I have yet to hear any remotely convincing argument from anyone here as to why Bush or Cheney should be considered above the law in connection with their “enhanced interrogation” program. The facts are simple and straightforward: They established an illegal interrogation program; prisoners died under interrogation. On top of that, evidence documenting what was done was systematically destroyed. What I’ve heard in response are evasions; attempts to shift the subject to drone strikes or abortion.

  2. 53

    Redteam

    @clint:

    Looks like we go to the left fast under dems and go to the left a little slower under RINOS.

    You are probably correct. I remember back in ’96 during the election that Rush Limbaugh said the difference in the Dims and Rep’s were that the Dims wanted socialism NOW but the Repubs are satified to let it take a little longer to get to the same place. Seems as if less and less are interested in the concept of Life, liberty and the pursuit of happiness. For some reason, everyone wants ‘control’ of everyone. It’s all about the superrich wanting more and more.

  3. 54

    Redteam

    @Greg:

    convincing argument from anyone here as to why Bush or Cheney should be considered above the law

    rather feeble argument about the President being above the law when we have Mr. Usurper himself in the office at the present time. Because a president can issue an executive order that says he can do whatever he pleases, whenever he pleases. Ask Obozo. Maybe Bush issued an executive order exempting himself and Cheney from any law about interrogation. And then of couse he issued another executive order requiring the first one to be kept secret. Wouldn’t that make it legal? Answer truthfully Greg.

  4. 55

    Wordsmith

    editor

    @Greg:

    I’ve posted the link to the law that was broken around half-a-dozen times over the last few days. The explanation of what the criminal act is should be clear enough for anyone to understand; the explanation of who the law applies to and where it applies is equally clear.

    And yet after several investigations over the years, including the last one by Eric Holder in 2009 seeking the possibility of prosecuting even one individual:

    Statement of Attorney General Eric Holder on Closure of Investigation into the Interrogation of Certain Detainees

    The Attorney General announced today the closure of the criminal investigations into the death of two individuals while in United States custody at overseas locations. Below is some background on the investigation and the Attorney General’s statement.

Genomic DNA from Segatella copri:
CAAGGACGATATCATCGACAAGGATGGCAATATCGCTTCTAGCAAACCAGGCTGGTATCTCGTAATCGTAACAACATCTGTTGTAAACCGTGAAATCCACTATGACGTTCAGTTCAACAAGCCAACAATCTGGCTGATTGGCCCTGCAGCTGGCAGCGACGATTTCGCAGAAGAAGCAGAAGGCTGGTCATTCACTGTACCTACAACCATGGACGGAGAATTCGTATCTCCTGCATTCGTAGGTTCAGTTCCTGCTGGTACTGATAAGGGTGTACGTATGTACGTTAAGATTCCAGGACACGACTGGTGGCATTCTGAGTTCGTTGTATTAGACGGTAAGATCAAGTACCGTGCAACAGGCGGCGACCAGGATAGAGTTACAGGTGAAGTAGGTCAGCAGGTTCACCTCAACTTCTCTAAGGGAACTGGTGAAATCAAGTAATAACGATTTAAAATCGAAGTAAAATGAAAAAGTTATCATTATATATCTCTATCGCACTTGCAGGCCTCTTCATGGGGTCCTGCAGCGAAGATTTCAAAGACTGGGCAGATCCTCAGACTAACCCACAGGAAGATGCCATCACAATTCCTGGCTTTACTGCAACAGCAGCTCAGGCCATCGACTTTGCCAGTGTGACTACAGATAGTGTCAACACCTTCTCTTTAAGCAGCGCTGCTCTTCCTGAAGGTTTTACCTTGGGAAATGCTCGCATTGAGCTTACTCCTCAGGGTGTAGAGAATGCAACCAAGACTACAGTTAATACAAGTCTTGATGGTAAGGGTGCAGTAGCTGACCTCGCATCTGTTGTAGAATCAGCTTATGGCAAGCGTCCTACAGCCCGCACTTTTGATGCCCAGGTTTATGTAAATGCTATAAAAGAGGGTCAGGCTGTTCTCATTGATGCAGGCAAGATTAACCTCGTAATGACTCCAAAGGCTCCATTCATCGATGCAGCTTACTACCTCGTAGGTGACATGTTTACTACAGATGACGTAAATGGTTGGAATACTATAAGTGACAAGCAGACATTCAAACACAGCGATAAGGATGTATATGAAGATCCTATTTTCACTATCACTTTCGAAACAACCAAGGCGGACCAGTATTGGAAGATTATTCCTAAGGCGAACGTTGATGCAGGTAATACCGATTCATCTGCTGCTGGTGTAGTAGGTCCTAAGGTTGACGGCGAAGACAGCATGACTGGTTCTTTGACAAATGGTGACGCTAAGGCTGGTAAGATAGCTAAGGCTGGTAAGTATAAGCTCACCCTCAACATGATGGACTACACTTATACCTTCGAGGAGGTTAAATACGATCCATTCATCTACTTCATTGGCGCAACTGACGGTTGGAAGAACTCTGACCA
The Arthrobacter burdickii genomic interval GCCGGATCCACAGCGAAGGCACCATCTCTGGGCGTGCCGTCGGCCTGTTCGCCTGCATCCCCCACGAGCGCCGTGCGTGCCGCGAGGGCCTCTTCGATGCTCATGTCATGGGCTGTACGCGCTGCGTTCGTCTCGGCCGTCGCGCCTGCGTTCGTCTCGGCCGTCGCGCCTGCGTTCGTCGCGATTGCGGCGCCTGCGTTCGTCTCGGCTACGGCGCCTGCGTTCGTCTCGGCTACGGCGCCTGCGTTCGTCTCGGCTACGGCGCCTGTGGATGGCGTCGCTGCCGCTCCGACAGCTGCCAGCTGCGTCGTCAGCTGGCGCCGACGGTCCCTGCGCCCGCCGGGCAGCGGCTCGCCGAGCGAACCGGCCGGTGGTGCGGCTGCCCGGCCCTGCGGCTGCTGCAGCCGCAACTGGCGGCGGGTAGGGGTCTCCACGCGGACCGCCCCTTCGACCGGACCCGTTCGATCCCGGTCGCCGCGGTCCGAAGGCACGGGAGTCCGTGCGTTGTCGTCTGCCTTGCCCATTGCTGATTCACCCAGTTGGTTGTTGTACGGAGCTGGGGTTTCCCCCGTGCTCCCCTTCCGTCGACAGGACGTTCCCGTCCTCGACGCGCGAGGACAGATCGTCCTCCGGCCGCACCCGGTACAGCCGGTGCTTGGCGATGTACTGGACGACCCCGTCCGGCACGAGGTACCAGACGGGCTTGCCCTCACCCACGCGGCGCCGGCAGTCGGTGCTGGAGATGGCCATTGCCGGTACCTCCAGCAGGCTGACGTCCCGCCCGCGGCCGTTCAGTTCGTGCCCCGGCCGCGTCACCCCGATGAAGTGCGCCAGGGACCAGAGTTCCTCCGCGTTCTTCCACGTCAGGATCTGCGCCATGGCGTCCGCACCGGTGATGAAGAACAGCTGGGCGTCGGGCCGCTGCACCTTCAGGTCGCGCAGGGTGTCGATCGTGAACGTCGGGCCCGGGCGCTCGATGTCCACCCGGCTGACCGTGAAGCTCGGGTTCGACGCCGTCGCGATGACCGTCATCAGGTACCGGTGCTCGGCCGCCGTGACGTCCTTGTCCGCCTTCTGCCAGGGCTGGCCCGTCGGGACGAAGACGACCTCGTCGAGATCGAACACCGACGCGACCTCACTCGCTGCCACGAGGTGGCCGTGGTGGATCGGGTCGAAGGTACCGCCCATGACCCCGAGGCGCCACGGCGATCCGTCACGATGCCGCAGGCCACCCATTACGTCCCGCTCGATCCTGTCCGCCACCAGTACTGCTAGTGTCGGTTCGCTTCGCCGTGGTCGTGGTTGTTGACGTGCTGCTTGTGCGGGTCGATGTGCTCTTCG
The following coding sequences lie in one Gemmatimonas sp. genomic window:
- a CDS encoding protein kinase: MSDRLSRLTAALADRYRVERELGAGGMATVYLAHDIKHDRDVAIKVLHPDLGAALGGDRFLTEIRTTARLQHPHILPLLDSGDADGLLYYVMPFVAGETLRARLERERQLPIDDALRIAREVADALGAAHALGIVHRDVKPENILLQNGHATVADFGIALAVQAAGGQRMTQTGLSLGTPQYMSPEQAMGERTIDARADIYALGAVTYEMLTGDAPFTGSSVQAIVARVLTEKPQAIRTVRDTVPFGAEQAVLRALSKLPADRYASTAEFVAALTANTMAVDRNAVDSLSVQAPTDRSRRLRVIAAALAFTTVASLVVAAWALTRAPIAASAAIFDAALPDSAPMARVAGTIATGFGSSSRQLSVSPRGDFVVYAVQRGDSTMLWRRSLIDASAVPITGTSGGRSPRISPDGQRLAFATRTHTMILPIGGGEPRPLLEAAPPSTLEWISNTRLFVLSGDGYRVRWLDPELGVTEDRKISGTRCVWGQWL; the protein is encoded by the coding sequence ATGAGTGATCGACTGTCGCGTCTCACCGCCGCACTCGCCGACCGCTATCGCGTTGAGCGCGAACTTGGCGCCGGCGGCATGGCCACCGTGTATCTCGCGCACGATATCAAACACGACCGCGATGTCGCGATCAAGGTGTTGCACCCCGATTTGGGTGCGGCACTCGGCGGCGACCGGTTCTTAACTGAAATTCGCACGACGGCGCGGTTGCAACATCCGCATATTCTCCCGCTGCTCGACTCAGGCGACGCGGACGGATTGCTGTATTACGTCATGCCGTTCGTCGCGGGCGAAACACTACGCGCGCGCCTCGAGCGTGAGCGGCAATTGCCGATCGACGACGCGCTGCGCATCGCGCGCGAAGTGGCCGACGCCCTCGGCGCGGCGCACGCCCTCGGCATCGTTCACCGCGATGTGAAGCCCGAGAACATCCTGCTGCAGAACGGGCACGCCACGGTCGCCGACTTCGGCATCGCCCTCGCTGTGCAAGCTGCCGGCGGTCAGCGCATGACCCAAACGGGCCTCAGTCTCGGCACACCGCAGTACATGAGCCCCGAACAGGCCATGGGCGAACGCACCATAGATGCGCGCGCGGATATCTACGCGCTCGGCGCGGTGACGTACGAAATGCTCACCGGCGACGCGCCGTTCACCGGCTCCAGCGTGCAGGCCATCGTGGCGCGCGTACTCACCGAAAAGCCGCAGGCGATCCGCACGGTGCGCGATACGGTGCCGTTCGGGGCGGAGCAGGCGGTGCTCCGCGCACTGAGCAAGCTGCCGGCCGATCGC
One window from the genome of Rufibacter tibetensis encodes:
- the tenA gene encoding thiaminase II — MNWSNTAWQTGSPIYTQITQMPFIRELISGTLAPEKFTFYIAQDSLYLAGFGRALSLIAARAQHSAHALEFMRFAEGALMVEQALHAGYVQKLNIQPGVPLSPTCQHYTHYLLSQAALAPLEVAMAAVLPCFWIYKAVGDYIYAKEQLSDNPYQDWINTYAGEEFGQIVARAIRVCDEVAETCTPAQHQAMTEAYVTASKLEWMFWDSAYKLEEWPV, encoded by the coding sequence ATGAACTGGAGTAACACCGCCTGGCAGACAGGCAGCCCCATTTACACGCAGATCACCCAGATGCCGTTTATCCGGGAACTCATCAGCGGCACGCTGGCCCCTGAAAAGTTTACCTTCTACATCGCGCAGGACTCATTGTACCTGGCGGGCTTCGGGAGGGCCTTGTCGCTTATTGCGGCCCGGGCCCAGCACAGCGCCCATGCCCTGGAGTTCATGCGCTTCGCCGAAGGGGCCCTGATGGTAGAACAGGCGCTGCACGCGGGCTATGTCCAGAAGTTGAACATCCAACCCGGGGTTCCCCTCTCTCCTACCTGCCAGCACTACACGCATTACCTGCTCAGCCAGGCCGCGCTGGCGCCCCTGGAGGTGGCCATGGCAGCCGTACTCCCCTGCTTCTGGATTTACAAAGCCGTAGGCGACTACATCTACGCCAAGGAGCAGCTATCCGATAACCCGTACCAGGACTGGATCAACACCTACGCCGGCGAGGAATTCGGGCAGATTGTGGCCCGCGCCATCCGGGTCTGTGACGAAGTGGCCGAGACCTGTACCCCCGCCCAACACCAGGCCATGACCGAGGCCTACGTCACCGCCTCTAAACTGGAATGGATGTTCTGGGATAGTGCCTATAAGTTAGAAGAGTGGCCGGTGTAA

BACKGROUND ON INVESTIGATION:

    On Jan. 2, 2008, Attorney General Michael Mukasey selected Assistant U.S. Attorney (AUSA) John Durham of the District of Connecticut to conduct a criminal investigation into the destruction of interrogation videotapes by the Central Intelligence Agency (CIA).

    On Aug. 24, 2009, based on information the Department received pertaining to alleged CIA mistreatment of detainees, Attorney General Eric Holder announced that he had expanded Mr. Durham’s mandate to conduct a preliminary review into whether federal laws were violated in connection with the interrogation of specific detainees at overseas locations. Attorney General Holder made clear at that time, that the Department would not prosecute anyone who acted in good faith and within the scope of the legal guidance given by the Office of Legal Counsel regarding the interrogation of detainees. Accordingly, Mr. Durham’s review examined primarily whether any unauthorized interrogation techniques were used by CIA interrogators, and if so, whether such techniques could constitute violations of the torture statute or any other applicable statute.

    In June of last year, the Attorney General announced that Mr. Durham recommended opening full criminal investigations regarding the death of two individuals while in United States custody at overseas locations, and closing the remaining matters. The Attorney General accepted that recommendation. Today, the Attorney General announced that those two investigations conducted over the past year have now been closed.

    ATTORNEY GENERAL STATEMENT :

    “AUSA John Durham has now completed his investigations, and the Department has decided not to initiate criminal charges in these matters. In reaching this determination, Mr. Durham considered all potentially applicable substantive criminal statutes as well as the statutes of limitations and jurisdictional provisions that govern prosecutions under those statutes. Mr. Durham and his team reviewed a tremendous volume of information pertaining to the detainees. That review included both information and matters that were not examined during the Department’s prior reviews. Based on the fully developed factual record concerning the two deaths, the Department has declined prosecution because the admissible evidence would not be sufficient to obtain and sustain a conviction beyond a reasonable doubt.